The first defense against this infringement is to design lighting products that are not amenable to reproduction. This is not easily done, but briefly it would involve design elements that do not lend themselves to simple stamping and extrusion operations, key elements of off-shore manufacturing. This has another benefit in producing designs with more intrinsically interesting form and character. Subtle asymmetry and surface texture are elements not easily reproduced and add interest in their settings. The second defense is to keep designing. Knockoffs take time and effort, and new designs keep you ahead of the pack.

Raymond Kent, President, kentDESIGN
All new and existing lighting fixtures are just interpretations of the same basic unit--a lamp, a reflector, and power--so how can you not expect 'cheap' knock-offs to show up in the marketplace. I agree that as lighting professionals we should educate the client as to why we would choose one instrument over another, but it is exactly that, a choice. Each lighting instrument provides many things--an aesthetic look, a quality of light, a certain beam pattern, etc. so if a client is served by what some would deem 'cheapö knock-offs, than that is a choice. Our job is to assist the client in the most appropriate choice for the job and not to limit us because of a marketplace bias.

Glenn Heinmiller, Associate, Lam Partners
Manufacturers concerned with knock-offs should start with their reps. Big agencies typically have several knock-off lines that they use to try and substitute against original product from a competing agency. What goes around comes around. And worse, I have seen reps push knock-off products against their own quality lines!

Randy Borden, Vice President/General Manager, Shaper Lighting
This issue is about the value of 'original design' and it is obviously not just an issue for the lighting profession. About ten years ago a group of furniture and lighting companies founded the Foundation for Design Integrity ( for the purpose of promoting awareness about the importance of protecting original design. While it is an educational organization, FDI's influence also touches on legal and business issues. FDI now has over 150 members. Although mostly from the furniture industry, Shaper Lighting has been a member for six years, and Boyd Lighting is one of the founding members. I write to make others in the lighting industry aware of the organization and to encourage companies to join.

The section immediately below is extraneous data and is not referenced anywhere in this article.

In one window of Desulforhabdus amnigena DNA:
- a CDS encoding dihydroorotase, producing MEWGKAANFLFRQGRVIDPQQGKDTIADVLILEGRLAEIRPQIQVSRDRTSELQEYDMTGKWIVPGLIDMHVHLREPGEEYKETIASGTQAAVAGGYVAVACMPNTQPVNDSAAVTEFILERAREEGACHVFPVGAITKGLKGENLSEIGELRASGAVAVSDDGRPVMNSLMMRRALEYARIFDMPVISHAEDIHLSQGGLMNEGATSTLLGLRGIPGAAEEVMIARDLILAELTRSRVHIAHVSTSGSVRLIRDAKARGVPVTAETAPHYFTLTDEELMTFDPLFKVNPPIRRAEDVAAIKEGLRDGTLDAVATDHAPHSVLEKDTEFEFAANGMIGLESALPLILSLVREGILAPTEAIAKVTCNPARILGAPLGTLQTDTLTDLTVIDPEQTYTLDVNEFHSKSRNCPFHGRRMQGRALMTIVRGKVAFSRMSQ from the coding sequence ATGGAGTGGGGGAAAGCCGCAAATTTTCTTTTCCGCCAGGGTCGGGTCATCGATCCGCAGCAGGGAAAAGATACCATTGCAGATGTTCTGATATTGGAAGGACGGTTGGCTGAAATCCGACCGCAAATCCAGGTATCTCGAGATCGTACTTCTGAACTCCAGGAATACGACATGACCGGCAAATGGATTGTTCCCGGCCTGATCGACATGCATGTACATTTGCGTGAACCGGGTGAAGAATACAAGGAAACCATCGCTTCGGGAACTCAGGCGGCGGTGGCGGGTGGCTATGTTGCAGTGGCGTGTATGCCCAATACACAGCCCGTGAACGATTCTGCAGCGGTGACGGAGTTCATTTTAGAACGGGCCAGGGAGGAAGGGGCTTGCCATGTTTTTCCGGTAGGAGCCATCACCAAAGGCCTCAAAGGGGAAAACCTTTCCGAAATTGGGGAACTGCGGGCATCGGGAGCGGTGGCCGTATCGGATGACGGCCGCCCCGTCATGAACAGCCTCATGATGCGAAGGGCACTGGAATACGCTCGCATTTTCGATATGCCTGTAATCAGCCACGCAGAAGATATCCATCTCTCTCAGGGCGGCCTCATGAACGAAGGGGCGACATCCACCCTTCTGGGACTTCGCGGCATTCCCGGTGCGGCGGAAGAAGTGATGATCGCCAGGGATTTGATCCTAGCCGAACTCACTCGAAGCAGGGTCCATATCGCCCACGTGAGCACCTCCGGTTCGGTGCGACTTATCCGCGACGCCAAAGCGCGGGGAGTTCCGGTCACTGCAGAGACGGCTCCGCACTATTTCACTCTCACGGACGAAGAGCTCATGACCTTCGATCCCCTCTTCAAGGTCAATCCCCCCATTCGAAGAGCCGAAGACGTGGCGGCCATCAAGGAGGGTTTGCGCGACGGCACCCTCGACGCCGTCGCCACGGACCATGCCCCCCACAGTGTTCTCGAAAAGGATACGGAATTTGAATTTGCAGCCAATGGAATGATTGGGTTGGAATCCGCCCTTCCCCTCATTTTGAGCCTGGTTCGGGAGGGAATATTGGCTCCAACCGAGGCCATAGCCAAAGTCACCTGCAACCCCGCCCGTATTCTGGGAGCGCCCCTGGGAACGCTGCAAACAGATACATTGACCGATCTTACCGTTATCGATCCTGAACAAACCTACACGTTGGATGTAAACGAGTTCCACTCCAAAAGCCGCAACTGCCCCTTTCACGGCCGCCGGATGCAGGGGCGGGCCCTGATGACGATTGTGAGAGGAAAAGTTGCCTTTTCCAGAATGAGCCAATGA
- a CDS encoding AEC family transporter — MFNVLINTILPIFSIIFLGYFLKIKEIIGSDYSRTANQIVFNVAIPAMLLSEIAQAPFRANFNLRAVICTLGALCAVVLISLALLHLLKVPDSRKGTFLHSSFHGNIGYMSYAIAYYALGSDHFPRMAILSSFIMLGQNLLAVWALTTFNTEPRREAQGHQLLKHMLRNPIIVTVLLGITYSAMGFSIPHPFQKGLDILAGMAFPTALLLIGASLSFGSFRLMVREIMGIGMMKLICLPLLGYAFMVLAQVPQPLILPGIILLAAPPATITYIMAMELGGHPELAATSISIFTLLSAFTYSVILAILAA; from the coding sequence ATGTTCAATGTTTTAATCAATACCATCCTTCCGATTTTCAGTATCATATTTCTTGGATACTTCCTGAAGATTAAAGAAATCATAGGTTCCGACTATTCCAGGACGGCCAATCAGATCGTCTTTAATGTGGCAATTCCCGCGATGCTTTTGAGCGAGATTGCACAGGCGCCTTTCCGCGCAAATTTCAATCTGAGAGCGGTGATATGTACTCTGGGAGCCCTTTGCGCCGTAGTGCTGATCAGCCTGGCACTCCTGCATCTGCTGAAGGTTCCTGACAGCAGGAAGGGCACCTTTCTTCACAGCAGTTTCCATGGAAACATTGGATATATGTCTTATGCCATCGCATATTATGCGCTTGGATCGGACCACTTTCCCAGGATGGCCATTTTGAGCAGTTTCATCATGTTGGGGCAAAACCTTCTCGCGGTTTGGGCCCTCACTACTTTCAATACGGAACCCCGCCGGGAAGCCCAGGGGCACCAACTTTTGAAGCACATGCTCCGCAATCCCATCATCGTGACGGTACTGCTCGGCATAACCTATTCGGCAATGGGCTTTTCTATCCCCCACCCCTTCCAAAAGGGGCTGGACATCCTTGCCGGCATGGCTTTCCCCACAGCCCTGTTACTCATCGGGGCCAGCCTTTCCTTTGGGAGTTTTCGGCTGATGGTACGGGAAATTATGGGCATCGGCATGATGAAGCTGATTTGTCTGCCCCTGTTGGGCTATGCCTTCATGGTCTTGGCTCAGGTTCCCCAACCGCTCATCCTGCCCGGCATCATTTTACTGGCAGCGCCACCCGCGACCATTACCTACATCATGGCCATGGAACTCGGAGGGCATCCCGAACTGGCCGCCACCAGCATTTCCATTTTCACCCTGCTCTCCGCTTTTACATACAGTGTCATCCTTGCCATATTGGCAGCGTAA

While 'original design' can sometimes be difficult to define, most people know it when they see it. Shaper's product line offers a mix of original design, what I would call 'derivative' design, and designs that exist in the public domain, as do many other manufacturers. Phil Cialdella of Poulsen speaks of 'interpretational design' which is closely related to derivative design, and I agree with Derek Marshall, one of the best defenses against being knocked-off is to 'keep designing.' Design patents offer some protection, but are very difficult to defend. While defending against foreign knock-offs is difficult, by building awareness of the issue domestically we can create more respect for original design.